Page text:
Windows 11 Adds Support for 11 Additional Zip and Archive Formats

Laptop file tree
(Image credit: Shutterstock)

A plethora of new archive formats are now natively supported in Windows 11. We have been waiting for this update for months, but with the arrival of this month’s optional Windows 11 KB5031455 preview cumulative update 11, new archive formats are understood by Windows 11 and can be seamlessly managed using the File Explorer.

Windows has had native .zip archive support for decades. This most popular archiving and compression format was integrated into Windows during the Windows 98 era via the Plus! 98 pack. Then Windows ME, released in 2000, support for .zip files became standard. Windows 11 is expanding native archive support to the following formats:

  • .rar
  • .7z
  • .tar
  • .tar.gz
  • .tar.bz2
  • .tar.zst
  • .tar.xz
  • .tgz
  • .tbz2
  • .tzst
  • .txz

We haven’t had hands-on time with the KB5031455 preview cumulative update yet. However, we are aware of reports of slower archive navigation and operations than users might expect of a dedicated app. Bleeping Computer notes that password-protected archive support still isn’t in place, but Microsoft declined to comment when quizzed about the gap in support. We remember earlier versions of the 7zip app having password-protected .rar file issues, so this may be similar teething problems.

Windows 11 archived file support has been bolstered by code from the open-source libarchive project. Libarchive is claimed to be a “portable, efficient C library that can read and write streaming archives in a variety of formats.”

The above detailed archive handling features of Windows 11 are expected to roll out as part of the general release of the ‘Moment 4’ update for Windows 11. Those interested can prompt the optional update now by visiting the update control panel, it is expected to start rolling out for widespread general consumption from Nov 14. That’s next month's Patch Tuesday.

(Image credit: Future)

Expanded support for archive formats in Windows is just one part of the quite expansive Moment 4 update. Users also have things like a revamped File Explorer, Copilot for Windows, a Windows Hello-protected Passkey manager, ACM color management, and a new backup app to look forward to. You can read more about the update on the official KB5031455 preview page.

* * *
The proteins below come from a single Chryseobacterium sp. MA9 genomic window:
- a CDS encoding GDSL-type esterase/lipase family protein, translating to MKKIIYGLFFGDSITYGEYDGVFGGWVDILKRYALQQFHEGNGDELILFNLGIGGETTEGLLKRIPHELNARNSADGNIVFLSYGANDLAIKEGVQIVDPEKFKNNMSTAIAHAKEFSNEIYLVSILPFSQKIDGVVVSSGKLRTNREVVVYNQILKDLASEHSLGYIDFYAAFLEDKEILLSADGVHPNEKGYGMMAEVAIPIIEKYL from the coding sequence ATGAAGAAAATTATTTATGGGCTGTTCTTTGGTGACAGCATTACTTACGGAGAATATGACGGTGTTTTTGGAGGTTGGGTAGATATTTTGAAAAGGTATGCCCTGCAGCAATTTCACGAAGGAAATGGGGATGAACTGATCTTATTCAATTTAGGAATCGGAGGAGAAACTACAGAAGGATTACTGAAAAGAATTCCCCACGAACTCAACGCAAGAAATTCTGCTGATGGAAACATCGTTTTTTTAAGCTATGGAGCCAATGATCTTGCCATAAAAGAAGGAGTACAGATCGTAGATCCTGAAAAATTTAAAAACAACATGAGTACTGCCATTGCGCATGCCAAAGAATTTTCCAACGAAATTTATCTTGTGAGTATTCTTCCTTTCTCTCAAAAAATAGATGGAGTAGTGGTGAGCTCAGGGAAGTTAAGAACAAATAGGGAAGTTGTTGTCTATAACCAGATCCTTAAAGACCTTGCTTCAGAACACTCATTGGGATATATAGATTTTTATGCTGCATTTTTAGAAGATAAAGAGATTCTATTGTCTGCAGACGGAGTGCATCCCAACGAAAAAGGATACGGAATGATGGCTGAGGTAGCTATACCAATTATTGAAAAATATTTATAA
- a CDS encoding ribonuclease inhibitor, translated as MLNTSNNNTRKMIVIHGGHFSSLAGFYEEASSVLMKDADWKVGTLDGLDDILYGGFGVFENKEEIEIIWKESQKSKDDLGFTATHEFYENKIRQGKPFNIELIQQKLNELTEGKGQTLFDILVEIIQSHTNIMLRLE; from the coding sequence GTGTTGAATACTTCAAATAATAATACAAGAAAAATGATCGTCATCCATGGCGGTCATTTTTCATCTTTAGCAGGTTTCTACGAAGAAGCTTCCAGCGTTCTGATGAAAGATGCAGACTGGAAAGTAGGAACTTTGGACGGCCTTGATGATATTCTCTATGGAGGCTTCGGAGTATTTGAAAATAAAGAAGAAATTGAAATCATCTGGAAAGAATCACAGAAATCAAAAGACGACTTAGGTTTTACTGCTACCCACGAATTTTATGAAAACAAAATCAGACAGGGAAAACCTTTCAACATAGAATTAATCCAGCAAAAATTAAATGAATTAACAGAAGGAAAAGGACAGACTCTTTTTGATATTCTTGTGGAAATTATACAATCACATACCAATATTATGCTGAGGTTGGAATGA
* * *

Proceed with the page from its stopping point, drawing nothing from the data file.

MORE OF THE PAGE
Mark Tyson
Freelance News Writer

Mark Tyson is a Freelance News Writer at Tom's Hardware US. He enjoys covering the full breadth of PC tech; from business and semiconductor design to products approaching the edge of reason.

  • ezst036
    Basically, a bunch of formats that might commonly be seen around Linux distros.

    Let's hope the day comes soon when Windows natively support EXT4, XFS, and BTRFS.
  • Dr3ams
    Long overdue.
  • peachpuff
    Rip WinRAR 😢
  • kiniku
    ezst036 said:
    Basically, a bunch of formats that might commonly be seen around Linux distros.

    Let's hope the day comes soon when Windows natively support EXT4, XFS, and BTRFS.
    Except on OS software most people use.
  • CerianK
    Since zip archive support was introduced in Windows XP, all versions up and including Win 10 still have a bug related to extracting greater than about 35-40 thousand (long file name?) files from within a single folder in the archive. Only a subset of the files are extracted, and there is no error message. WinZip and 7-Zip work fine on the same zip, but can be a hassle to install on secured/air-gapped PCs. I will eventually get around to checking if this has been fixed in Win11. (I'm the guy that reported to MS a misspelling of the word 'modified' as 'modifed' in > 100,000 webpages fine print about 20 years ago, but never reported this OS bug... sorry.)
  • HaninTH
    Is it me, or are these just that many more ways for malware to make their way in to Windows systems? App integration is nice for simplicity, but always seems to come at the cost of security. Windows has enough issues as is.
  • Colif
    I thought they added these a few updates ago.